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How to Build Self Confidence in Children?

26 August 2021

When kids feel good or bad about themselves, it is often very visible to the outside world. Self-esteem is a part of everyday development and it is affected each day as well. It has been linked to self-acceptance, belief, pride, and more.

Self-esteem encourages children to pick themselves up when they fall, face their faults, mistakes, and failures, while also finding joy in the little things they achieve and accomplish. Building a child’s self-esteem up is a layered process that reaps several rewards- it is a crucial factor in all their future endeavours. However, while doing so, a parent must be careful not to give their child a false sense of self, or an oversized sense of self-importance- this could encourage arrogance, an ego, and so on.

Here are some tried and tested suggestions on how to build up a child’s sense of self-esteem!

  1. Praise the effort: put in, rather than the result. Children make mistakes and it is important to point out those mistakes in a more constructive way. To do this, parents need to be extremely honest with their children while also acknowledging their effort and pointing out what they did correctly. In such situations, this indicates to the child that although they are on the right track, they still have more to learn and can improve.
  2. Don’t be perfectionist parents: As parents, don’t be afraid of the mistakes your children make and don’t be too harsh when they do make those mistakes either. Remember that mistakes are a part of learning and remind your children that too. Instead of being afraid of failure, show your children that there is much that can be learned from it.
  3. Focus on your child’s interests and passions: Honing their hobbies and perfecting their strengths can create a surge of self-confidence in children. It gives them pride, confirms that they are, in fact, really good at something. Confidence in their skill can in turn lead to them trying new things as they believe in their abilities more.
  4. Allow failure: We only harp on success but it is true failure that teaches how to do better if we can learn from it. Allow your child to fail and help them to learn from it. Let them feel that neither failure nor success is permanent. It is how they learn from their experiences.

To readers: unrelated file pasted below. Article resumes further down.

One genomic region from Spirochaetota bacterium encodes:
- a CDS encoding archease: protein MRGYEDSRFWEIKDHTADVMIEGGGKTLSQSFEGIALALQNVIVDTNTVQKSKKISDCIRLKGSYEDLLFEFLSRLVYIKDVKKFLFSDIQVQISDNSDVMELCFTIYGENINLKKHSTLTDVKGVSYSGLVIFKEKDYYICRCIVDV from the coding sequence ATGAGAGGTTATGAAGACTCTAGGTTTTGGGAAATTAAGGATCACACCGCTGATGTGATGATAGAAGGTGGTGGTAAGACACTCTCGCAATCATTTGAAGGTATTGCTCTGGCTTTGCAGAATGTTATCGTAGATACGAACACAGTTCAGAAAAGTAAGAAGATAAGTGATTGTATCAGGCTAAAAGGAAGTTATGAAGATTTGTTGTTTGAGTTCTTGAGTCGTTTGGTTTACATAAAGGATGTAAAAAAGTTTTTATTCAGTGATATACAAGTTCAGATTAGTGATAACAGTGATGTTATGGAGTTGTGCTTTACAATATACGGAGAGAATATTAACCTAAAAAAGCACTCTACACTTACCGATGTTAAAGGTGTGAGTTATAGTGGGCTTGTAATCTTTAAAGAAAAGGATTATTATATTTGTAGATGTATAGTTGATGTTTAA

Children of different ages have different relationships with the concept and feeling of self-esteem, but as a parent, you can always enhance their sense of self. For babies and infants, showing love and care can cause them to feel important. Similarly, when toddlers are given a little bit of control and autonomy in small, simple decisions, they begin to feel confident in their ability to make choices.

When children begin going to primary school, however, self-esteem building can become tricky. School can often put a dent in the child’s self-esteem- may be because they find that they are not good at certain subjects, or extracurricular activities, or maybe because they feel disliked by classmates, face bullying, and so on. At home, children are surrounded by nurturing family members and primary school is a new environment altogether- one that does not include their familiars but new and sometimes, upsetting people. To build their self-esteem and sense of self in this case becomes very important. Parents can try being more loving, create a fun space at home for their children to excel at things they enjoy doing, parents could even get more involved in the child’s school life by speaking with teachers and coming up with new ways in which they can encourage and motivate the child to try other things. These things can subtly nudge the child to try their hand at things again, should they have failed before. These actions provide a safe space that values learning and enjoyment and does not foster a fear of failure.

All in all, children need to be guided while they are learning about themselves, their abilities, and creating an image of who they are to themselves. As parents, pushing them in the right direction and allowing them a sense of control can help the child bloom… only if we can let go of our controls to do so!!

By,
Mansi M Doshi
Licensed Clinical Psychological and Psychotherapist. She is the founder of “Cognitive Balance”, the center for emotional well-being and mental health. She has been the infield of psychology for the past 18 years. She has also done her specialization in Play therapy from the British Association of Play therapist and Mayo Clinic (USA). She has been associated with various schools, children, and adults in handling emotional, behavioral, and learning concerns.

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